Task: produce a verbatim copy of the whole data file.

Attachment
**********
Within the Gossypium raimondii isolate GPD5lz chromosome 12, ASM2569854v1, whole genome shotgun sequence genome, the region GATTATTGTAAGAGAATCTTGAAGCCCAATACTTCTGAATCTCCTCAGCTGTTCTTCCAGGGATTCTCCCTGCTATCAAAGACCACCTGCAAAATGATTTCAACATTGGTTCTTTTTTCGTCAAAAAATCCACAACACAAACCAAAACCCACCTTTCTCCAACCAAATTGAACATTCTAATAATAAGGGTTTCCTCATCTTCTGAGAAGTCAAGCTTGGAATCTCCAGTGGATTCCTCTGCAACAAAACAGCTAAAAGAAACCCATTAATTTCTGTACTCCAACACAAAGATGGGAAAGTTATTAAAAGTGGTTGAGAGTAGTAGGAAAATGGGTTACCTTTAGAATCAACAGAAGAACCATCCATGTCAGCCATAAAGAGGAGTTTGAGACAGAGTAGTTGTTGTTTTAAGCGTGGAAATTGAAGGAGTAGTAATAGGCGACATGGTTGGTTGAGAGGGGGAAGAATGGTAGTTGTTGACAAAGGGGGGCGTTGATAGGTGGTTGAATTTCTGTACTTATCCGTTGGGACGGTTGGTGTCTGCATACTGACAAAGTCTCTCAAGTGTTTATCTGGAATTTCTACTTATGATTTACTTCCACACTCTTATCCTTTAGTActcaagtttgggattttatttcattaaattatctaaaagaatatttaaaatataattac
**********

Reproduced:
Within the Gossypium raimondii isolate GPD5lz chromosome 12, ASM2569854v1, whole genome shotgun sequence genome, the region GATTATTGTAAGAGAATCTTGAAGCCCAATACTTCTGAATCTCCTCAGCTGTTCTTCCAGGGATTCTCCCTGCTATCAAAGACCACCTGCAAAATGATTTCAACATTGGTTCTTTTTTCGTCAAAAAATCCACAACACAAACCAAAACCCACCTTTCTCCAACCAAATTGAACATTCTAATAATAAGGGTTTCCTCATCTTCTGAGAAGTCAAGCTTGGAATCTCCAGTGGATTCCTCTGCAACAAAACAGCTAAAAGAAACCCATTAATTTCTGTACTCCAACACAAAGATGGGAAAGTTATTAAAAGTGGTTGAGAGTAGTAGGAAAATGGGTTACCTTTAGAATCAACAGAAGAACCATCCATGTCAGCCATAAAGAGGAGTTTGAGACAGAGTAGTTGTTGTTTTAAGCGTGGAAATTGAAGGAGTAGTAATAGGCGACATGGTTGGTTGAGAGGGGGAAGAATGGTAGTTGTTGACAAAGGGGGGCGTTGATAGGTGGTTGAATTTCTGTACTTATCCGTTGGGACGGTTGGTGTCTGCATACTGACAAAGTCTCTCAAGTGTTTATCTGGAATTTCTACTTATGATTTACTTCCACACTCTTATCCTTTAGTActcaagtttgggattttatttcattaaattatctaaaagaatatttaaaatataattac